Simply stated, plagiarism is using someone else's work without giving appropriate credit. This improper usage can include the following:
- Copying and pasting text from online media, such as encyclopedias.
- Copying and pasting text from ANY website.
- Transcribing text from any printed material, such as books, magazines, encyclopedias or newspapers.
- Simply modifying text from any of the above sources. Replacing a few select words with one's own does not constitute original work and thus is plagiarism.
- Using photographs, video or audio without permission or acknowledgment is plagiarism. You may use photographic, video or audio sources with or in a paper or multimedia presentation that you create, as long as you do not profit from it or use it for any purpose other than the original assignment. You should include the source in your bibliography.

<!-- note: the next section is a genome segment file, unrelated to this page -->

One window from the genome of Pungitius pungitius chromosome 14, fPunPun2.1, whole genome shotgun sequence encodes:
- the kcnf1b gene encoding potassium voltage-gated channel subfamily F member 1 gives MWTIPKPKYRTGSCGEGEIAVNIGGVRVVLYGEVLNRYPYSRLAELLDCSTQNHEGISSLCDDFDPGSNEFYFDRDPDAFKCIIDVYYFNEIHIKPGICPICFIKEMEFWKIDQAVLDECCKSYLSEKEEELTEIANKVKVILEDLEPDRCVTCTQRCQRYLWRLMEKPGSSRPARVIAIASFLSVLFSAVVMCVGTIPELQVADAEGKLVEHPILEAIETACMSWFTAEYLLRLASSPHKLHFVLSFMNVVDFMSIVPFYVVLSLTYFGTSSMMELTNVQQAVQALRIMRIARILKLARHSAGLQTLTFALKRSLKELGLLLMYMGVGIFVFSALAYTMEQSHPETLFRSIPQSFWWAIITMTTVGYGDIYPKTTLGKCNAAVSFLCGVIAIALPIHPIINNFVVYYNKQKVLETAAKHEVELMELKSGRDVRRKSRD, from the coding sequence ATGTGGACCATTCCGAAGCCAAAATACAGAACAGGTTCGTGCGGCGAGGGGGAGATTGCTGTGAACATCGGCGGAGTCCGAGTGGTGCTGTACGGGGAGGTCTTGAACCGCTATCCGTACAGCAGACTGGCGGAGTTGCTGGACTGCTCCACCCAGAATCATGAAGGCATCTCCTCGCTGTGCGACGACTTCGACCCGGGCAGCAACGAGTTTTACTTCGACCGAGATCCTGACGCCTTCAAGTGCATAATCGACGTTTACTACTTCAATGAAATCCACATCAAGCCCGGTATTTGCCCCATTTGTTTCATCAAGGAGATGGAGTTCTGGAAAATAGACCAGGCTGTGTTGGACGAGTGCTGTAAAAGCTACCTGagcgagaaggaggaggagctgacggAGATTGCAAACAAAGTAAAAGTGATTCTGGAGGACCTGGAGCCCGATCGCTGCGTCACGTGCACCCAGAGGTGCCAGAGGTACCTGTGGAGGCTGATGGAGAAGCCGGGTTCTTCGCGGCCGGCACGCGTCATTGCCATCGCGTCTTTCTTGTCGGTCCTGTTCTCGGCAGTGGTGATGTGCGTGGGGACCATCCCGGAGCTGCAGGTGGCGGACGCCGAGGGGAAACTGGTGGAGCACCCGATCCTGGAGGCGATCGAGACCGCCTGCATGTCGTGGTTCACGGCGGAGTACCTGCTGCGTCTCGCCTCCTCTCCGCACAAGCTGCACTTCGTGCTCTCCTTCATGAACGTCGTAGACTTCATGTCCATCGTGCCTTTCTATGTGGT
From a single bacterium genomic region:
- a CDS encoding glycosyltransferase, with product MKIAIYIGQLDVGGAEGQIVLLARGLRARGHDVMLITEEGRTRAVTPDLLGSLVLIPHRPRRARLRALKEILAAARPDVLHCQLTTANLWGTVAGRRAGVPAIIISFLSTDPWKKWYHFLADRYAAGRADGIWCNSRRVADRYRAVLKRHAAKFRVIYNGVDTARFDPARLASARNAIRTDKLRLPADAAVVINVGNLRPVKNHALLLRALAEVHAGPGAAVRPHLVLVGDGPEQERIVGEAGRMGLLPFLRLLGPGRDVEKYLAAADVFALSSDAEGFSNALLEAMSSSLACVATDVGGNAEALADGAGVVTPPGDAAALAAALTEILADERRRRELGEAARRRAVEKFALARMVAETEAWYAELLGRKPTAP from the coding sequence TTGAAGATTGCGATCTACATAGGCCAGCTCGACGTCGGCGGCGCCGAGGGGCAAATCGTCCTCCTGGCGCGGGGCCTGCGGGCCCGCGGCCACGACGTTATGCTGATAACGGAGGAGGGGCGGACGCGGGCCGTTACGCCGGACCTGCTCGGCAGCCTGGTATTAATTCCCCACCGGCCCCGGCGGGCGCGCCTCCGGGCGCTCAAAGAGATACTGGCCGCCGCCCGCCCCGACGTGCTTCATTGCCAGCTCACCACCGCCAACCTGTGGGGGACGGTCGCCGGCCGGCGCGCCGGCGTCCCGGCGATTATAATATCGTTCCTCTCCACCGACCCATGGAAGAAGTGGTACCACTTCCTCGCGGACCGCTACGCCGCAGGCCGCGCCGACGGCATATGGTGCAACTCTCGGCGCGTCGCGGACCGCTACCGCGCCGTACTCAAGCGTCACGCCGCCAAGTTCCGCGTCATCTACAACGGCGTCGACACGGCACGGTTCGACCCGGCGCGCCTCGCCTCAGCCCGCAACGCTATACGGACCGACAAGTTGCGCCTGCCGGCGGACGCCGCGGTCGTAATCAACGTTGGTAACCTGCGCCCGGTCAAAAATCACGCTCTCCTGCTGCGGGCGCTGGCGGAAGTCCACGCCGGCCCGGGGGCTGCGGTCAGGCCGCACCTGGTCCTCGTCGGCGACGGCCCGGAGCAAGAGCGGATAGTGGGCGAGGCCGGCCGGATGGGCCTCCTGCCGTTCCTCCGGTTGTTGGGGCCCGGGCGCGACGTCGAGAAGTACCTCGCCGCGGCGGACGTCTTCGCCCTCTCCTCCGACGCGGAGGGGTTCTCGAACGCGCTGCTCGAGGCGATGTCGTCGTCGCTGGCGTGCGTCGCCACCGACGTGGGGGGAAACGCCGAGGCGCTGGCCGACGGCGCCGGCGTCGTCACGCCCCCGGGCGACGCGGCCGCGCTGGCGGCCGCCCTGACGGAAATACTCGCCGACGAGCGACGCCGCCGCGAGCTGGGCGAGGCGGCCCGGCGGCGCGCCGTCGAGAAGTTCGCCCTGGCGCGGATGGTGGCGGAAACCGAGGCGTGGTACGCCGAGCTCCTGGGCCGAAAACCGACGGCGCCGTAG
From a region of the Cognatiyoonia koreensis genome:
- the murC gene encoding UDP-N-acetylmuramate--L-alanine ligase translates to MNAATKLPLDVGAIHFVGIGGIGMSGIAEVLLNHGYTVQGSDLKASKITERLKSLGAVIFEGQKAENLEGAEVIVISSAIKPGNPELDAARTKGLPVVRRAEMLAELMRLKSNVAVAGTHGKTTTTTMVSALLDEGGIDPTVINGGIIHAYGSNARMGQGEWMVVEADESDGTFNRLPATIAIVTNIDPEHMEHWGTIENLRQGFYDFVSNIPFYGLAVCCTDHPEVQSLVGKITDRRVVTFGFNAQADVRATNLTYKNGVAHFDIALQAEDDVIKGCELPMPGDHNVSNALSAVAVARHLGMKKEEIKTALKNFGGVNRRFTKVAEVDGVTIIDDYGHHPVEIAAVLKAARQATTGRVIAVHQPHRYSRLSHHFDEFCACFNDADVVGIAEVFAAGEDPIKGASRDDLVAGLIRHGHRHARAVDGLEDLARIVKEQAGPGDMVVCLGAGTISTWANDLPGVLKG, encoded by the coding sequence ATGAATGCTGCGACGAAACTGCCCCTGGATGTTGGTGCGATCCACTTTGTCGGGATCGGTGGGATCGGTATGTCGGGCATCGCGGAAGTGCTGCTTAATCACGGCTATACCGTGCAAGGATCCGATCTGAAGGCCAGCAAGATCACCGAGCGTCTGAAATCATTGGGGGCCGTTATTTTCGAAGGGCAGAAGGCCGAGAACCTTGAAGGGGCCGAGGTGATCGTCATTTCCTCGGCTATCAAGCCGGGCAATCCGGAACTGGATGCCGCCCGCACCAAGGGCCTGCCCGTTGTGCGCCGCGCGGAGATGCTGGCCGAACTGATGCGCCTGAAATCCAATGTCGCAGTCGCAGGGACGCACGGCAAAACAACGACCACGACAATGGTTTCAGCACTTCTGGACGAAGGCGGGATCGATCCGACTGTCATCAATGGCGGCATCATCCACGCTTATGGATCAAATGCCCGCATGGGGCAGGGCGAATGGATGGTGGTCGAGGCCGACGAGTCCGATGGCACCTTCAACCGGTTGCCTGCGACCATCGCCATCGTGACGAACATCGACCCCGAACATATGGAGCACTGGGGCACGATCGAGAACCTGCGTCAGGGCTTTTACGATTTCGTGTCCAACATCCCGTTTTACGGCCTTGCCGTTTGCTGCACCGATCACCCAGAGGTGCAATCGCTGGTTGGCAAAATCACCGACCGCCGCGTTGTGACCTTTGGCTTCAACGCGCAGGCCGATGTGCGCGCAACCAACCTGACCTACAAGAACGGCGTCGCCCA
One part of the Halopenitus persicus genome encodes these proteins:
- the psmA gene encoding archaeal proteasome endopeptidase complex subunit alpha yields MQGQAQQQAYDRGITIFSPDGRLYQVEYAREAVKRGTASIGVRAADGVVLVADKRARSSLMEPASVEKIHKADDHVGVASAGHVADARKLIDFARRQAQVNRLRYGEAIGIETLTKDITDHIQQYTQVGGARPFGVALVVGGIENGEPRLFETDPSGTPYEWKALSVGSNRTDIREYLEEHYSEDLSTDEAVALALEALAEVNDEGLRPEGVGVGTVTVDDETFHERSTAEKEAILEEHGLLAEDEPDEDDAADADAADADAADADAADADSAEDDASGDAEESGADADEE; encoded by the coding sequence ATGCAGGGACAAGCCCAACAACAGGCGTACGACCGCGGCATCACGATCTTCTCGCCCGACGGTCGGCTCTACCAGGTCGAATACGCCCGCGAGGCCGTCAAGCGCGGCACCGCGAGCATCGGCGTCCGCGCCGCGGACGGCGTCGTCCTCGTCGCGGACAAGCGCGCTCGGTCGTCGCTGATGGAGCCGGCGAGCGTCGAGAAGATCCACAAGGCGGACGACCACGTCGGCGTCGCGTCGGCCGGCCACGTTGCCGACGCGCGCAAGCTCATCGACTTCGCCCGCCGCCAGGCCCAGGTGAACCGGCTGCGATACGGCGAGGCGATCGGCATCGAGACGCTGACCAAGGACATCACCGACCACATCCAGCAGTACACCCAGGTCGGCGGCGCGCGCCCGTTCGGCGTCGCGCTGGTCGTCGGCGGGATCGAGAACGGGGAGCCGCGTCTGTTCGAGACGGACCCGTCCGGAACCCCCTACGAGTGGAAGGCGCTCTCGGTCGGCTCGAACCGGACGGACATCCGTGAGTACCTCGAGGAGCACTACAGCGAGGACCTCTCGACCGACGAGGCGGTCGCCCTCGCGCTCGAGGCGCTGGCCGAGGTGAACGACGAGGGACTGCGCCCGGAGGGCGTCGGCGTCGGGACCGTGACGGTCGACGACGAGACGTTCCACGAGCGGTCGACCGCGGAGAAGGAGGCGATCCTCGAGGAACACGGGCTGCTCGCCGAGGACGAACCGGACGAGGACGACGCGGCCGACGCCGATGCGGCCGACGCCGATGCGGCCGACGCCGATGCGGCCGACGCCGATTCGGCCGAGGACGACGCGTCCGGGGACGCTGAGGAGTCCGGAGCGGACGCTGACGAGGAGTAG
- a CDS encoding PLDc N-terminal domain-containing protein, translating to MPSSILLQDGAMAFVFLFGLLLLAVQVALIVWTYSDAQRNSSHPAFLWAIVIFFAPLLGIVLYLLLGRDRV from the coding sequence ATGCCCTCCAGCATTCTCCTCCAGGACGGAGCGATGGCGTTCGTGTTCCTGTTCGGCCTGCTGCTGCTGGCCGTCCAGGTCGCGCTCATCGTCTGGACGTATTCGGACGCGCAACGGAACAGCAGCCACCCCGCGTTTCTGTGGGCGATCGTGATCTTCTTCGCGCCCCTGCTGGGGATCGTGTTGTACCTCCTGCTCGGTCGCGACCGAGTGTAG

- Using another student's work and claiming it as your own, even with permission, is academically unethical and is plagiarism. Known as "collusion," this misrepresentation is unacceptable.
- Purchasing course papers or other work from commercial sources is academically unethical and is treated as plagiarism.
- Translation from one language to another is not using your own words and ideas and is treated as plagiarism. Translations fall under the guidelines for quotations, summaries and paraphrasing.
- Current professors must approve re-using written work from another or previous course. You may use your previous work as a basis for new research if the original work is included in your bibliography.